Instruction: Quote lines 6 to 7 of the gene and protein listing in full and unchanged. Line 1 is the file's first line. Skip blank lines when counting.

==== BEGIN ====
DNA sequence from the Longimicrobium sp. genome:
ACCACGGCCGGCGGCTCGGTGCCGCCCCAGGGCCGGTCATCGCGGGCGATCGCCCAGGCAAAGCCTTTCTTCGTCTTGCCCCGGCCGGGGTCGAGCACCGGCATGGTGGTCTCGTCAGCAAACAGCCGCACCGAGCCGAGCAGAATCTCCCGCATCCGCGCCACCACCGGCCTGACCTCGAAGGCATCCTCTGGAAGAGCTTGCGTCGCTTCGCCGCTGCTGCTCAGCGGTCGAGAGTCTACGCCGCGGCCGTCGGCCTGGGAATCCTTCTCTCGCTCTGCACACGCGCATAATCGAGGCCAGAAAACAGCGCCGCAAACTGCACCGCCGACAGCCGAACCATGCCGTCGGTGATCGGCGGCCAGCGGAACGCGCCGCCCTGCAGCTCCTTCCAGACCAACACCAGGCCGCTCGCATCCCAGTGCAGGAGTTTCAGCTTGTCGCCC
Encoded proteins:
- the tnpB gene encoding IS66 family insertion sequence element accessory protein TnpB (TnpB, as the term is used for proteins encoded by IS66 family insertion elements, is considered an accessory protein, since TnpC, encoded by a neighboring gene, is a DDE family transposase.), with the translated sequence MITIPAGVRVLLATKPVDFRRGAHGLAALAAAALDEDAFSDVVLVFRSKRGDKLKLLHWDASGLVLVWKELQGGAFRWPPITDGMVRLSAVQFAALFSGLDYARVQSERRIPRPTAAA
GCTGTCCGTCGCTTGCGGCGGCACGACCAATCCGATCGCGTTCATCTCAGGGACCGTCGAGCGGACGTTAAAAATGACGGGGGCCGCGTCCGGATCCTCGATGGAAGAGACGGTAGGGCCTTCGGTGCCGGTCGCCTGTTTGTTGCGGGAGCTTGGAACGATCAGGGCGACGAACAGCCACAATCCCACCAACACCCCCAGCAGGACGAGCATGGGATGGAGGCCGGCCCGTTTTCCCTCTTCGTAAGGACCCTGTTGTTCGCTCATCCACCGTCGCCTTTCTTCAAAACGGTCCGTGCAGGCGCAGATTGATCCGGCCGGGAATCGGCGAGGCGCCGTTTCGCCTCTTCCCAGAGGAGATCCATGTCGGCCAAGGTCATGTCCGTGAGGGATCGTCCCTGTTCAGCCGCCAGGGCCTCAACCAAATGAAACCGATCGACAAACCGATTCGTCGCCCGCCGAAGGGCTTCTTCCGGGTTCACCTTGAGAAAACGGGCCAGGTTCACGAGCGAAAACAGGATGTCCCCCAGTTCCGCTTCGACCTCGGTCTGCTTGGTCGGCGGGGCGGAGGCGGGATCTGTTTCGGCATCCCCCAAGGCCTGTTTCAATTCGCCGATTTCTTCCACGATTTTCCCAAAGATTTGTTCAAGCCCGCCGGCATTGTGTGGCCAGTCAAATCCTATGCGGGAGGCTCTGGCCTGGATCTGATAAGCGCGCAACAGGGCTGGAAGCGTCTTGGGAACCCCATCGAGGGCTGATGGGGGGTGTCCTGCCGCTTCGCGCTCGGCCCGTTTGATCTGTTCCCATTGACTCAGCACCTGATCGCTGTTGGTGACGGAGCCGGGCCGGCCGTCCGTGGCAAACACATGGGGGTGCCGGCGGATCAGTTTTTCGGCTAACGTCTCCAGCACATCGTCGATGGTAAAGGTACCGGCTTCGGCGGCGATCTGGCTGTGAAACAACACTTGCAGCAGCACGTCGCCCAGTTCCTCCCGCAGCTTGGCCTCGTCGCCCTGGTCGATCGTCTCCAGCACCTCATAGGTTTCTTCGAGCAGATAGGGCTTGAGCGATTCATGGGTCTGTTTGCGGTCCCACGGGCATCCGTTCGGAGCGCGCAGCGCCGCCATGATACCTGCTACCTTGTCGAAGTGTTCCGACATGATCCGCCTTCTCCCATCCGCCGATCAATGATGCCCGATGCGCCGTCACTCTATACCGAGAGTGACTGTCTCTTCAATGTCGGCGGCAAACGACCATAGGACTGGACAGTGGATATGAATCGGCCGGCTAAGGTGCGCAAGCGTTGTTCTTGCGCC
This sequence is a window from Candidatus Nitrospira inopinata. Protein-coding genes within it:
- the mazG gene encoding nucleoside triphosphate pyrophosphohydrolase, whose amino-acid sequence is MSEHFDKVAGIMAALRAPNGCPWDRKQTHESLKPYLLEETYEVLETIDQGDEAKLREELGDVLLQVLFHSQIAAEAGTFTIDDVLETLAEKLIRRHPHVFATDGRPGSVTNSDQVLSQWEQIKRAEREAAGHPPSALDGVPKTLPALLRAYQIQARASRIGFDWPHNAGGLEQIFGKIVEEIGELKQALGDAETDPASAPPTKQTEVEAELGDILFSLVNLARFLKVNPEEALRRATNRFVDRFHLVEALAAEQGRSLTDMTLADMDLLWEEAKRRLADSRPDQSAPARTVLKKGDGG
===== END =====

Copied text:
This sequence is a window from Candidatus Nitrospira inopinata. Protein-coding genes within it:
- the mazG gene encoding nucleoside triphosphate pyrophosphohydrolase, whose amino-acid sequence is MSEHFDKVAGIMAALRAPNGCPWDRKQTHESLKPYLLEETYEVLETIDQGDEAKLREELGDVLLQVLFHSQIAAEAGTFTIDDVLETLAEKLIRRHPHVFATDGRPGSVTNSDQVLSQWEQIKRAEREAAGHPPSALDGVPKTLPALLRAYQIQARASRIGFDWPHNAGGLEQIFGKIVEEIGELKQALGDAETDPASAPPTKQTEVEAELGDILFSLVNLARFLKVNPEEALRRATNRFVDRFHLVEALAAEQGRSLTDMTLADMDLLWEEAKRRLADSRPDQSAPARTVLKKGDGG